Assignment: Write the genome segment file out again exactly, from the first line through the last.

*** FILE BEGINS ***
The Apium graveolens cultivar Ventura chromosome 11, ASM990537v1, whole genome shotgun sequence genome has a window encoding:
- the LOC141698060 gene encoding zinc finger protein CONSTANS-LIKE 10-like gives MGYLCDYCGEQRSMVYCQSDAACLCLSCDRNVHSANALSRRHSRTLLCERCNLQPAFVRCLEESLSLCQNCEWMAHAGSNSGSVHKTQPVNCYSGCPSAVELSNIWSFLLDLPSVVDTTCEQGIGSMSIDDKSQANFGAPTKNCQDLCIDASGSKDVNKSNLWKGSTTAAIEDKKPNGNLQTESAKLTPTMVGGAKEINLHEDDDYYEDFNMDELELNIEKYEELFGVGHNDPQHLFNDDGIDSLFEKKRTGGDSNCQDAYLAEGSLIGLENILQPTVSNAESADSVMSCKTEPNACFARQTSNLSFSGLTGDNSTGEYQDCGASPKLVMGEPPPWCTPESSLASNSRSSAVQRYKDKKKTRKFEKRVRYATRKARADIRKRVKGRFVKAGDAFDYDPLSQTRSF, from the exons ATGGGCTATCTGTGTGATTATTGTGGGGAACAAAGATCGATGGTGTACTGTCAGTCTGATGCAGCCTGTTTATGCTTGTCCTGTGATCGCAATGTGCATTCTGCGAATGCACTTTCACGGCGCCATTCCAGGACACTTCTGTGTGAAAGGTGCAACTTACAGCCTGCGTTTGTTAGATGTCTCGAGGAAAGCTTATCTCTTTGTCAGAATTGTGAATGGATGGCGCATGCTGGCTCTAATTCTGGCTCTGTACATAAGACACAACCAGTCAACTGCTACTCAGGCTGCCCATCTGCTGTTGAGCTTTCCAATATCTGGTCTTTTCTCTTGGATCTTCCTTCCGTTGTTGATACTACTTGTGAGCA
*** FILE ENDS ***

The Apium graveolens cultivar Ventura chromosome 11, ASM990537v1, whole genome shotgun sequence genome has a window encoding:
- the LOC141698060 gene encoding zinc finger protein CONSTANS-LIKE 10-like gives MGYLCDYCGEQRSMVYCQSDAACLCLSCDRNVHSANALSRRHSRTLLCERCNLQPAFVRCLEESLSLCQNCEWMAHAGSNSGSVHKTQPVNCYSGCPSAVELSNIWSFLLDLPSVVDTTCEQGIGSMSIDDKSQANFGAPTKNCQDLCIDASGSKDVNKSNLWKGSTTAAIEDKKPNGNLQTESAKLTPTMVGGAKEINLHEDDDYYEDFNMDELELNIEKYEELFGVGHNDPQHLFNDDGIDSLFEKKRTGGDSNCQDAYLAEGSLIGLENILQPTVSNAESADSVMSCKTEPNACFARQTSNLSFSGLTGDNSTGEYQDCGASPKLVMGEPPPWCTPESSLASNSRSSAVQRYKDKKKTRKFEKRVRYATRKARADIRKRVKGRFVKAGDAFDYDPLSQTRSF, from the exons ATGGGCTATCTGTGTGATTATTGTGGGGAACAAAGATCGATGGTGTACTGTCAGTCTGATGCAGCCTGTTTATGCTTGTCCTGTGATCGCAATGTGCATTCTGCGAATGCACTTTCACGGCGCCATTCCAGGACACTTCTGTGTGAAAGGTGCAACTTACAGCCTGCGTTTGTTAGATGTCTCGAGGAAAGCTTATCTCTTTGTCAGAATTGTGAATGGATGGCGCATGCTGGCTCTAATTCTGGCTCTGTACATAAGACACAACCAGTCAACTGCTACTCAGGCTGCCCATCTGCTGTTGAGCTTTCCAATATCTGGTCTTTTCTCTTGGATCTTCCTTCCGTTGTTGATACTACTTGTGAGCA